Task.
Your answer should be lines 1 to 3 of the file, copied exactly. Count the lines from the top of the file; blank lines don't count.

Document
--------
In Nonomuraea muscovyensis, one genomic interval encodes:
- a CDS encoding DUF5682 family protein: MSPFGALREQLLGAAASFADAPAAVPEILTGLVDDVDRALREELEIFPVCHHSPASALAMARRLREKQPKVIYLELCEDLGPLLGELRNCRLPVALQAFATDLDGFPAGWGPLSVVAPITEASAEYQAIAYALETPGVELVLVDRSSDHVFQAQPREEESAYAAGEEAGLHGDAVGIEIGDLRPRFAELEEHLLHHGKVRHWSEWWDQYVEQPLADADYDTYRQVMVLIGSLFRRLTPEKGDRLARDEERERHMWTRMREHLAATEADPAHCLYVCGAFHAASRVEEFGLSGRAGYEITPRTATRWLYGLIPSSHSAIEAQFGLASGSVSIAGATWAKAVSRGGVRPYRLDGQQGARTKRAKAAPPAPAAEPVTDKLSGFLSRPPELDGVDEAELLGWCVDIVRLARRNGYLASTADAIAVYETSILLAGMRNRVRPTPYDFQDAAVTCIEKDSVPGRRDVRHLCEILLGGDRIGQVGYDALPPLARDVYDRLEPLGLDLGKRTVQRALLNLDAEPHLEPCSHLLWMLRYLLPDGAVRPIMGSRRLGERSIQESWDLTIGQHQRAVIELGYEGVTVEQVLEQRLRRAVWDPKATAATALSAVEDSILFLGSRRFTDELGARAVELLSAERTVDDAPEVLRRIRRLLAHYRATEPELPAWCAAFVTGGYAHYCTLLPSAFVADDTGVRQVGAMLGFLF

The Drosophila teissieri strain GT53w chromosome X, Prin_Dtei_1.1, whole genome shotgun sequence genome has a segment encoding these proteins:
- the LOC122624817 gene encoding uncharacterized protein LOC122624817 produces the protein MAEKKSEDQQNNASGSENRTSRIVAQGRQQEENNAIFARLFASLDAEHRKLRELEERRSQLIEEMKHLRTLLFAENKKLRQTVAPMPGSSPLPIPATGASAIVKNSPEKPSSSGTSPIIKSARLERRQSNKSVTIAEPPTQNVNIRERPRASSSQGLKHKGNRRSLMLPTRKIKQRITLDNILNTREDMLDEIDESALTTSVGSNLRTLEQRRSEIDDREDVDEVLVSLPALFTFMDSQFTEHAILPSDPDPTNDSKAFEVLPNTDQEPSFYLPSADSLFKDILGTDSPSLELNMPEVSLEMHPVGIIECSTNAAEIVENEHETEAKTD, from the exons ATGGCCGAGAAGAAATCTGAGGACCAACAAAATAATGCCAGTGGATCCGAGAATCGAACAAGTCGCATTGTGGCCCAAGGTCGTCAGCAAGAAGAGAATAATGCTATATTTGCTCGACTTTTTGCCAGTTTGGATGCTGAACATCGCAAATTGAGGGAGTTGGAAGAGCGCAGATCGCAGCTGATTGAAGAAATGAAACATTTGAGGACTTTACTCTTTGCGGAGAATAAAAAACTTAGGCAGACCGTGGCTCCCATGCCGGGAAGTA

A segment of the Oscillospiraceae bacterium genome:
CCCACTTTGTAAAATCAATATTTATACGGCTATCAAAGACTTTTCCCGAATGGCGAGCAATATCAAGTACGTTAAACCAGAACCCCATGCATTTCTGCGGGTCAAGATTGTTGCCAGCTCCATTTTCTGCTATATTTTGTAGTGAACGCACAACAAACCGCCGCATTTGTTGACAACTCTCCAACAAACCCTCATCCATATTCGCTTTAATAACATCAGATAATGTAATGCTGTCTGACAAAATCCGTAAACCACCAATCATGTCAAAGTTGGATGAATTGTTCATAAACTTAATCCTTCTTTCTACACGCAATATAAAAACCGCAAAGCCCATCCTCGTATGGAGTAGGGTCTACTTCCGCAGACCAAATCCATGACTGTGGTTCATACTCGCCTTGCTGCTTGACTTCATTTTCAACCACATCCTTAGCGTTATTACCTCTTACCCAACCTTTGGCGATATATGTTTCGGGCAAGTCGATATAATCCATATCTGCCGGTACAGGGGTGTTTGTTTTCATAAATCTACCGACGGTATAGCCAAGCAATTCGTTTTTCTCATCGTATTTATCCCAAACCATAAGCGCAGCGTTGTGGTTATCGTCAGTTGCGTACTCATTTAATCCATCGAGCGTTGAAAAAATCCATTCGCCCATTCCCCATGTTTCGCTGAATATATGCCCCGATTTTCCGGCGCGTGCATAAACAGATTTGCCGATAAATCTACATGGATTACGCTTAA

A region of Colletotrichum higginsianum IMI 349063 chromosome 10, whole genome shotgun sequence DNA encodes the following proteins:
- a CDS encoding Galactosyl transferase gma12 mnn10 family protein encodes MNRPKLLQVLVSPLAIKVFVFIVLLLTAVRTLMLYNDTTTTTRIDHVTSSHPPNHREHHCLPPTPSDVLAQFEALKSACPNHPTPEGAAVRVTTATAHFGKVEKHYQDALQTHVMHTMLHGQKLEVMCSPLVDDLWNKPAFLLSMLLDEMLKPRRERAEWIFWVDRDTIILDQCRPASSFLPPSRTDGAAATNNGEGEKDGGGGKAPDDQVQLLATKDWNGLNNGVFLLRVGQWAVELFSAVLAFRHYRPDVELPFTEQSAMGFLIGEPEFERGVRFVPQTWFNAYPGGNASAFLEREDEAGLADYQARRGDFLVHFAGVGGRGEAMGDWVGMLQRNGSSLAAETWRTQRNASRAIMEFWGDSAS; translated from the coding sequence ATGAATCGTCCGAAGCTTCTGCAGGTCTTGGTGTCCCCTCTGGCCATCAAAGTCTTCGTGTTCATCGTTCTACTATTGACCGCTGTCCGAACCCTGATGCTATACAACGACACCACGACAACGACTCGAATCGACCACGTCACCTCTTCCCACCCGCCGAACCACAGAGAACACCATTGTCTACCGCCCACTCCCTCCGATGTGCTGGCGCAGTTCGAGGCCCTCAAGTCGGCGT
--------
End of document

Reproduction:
In Nonomuraea muscovyensis, one genomic interval encodes:
- a CDS encoding DUF5682 family protein: MSPFGALREQLLGAAASFADAPAAVPEILTGLVDDVDRALREELEIFPVCHHSPASALAMARRLREKQPKVIYLELCEDLGPLLGELRNCRLPVALQAFATDLDGFPAGWGPLSVVAPITEASAEYQAIAYALETPGVELVLVDRSSDHVFQAQPREEESAYAAGEEAGLHGDAVGIEIGDLRPRFAELEEHLLHHGKVRHWSEWWDQYVEQPLADADYDTYRQVMVLIGSLFRRLTPEKGDRLARDEERERHMWTRMREHLAATEADPAHCLYVCGAFHAASRVEEFGLSGRAGYEITPRTATRWLYGLIPSSHSAIEAQFGLASGSVSIAGATWAKAVSRGGVRPYRLDGQQGARTKRAKAAPPAPAAEPVTDKLSGFLSRPPELDGVDEAELLGWCVDIVRLARRNGYLASTADAIAVYETSILLAGMRNRVRPTPYDFQDAAVTCIEKDSVPGRRDVRHLCEILLGGDRIGQVGYDALPPLARDVYDRLEPLGLDLGKRTVQRALLNLDAEPHLEPCSHLLWMLRYLLPDGAVRPIMGSRRLGERSIQESWDLTIGQHQRAVIELGYEGVTVEQVLEQRLRRAVWDPKATAATALSAVEDSILFLGSRRFTDELGARAVELLSAERTVDDAPEVLRRIRRLLAHYRATEPELPAWCAAFVTGGYAHYCTLLPSAFVADDTGVRQVGAMLGFLF

The Drosophila teissieri strain GT53w chromosome X, Prin_Dtei_1.1, whole genome shotgun sequence genome has a segment encoding these proteins: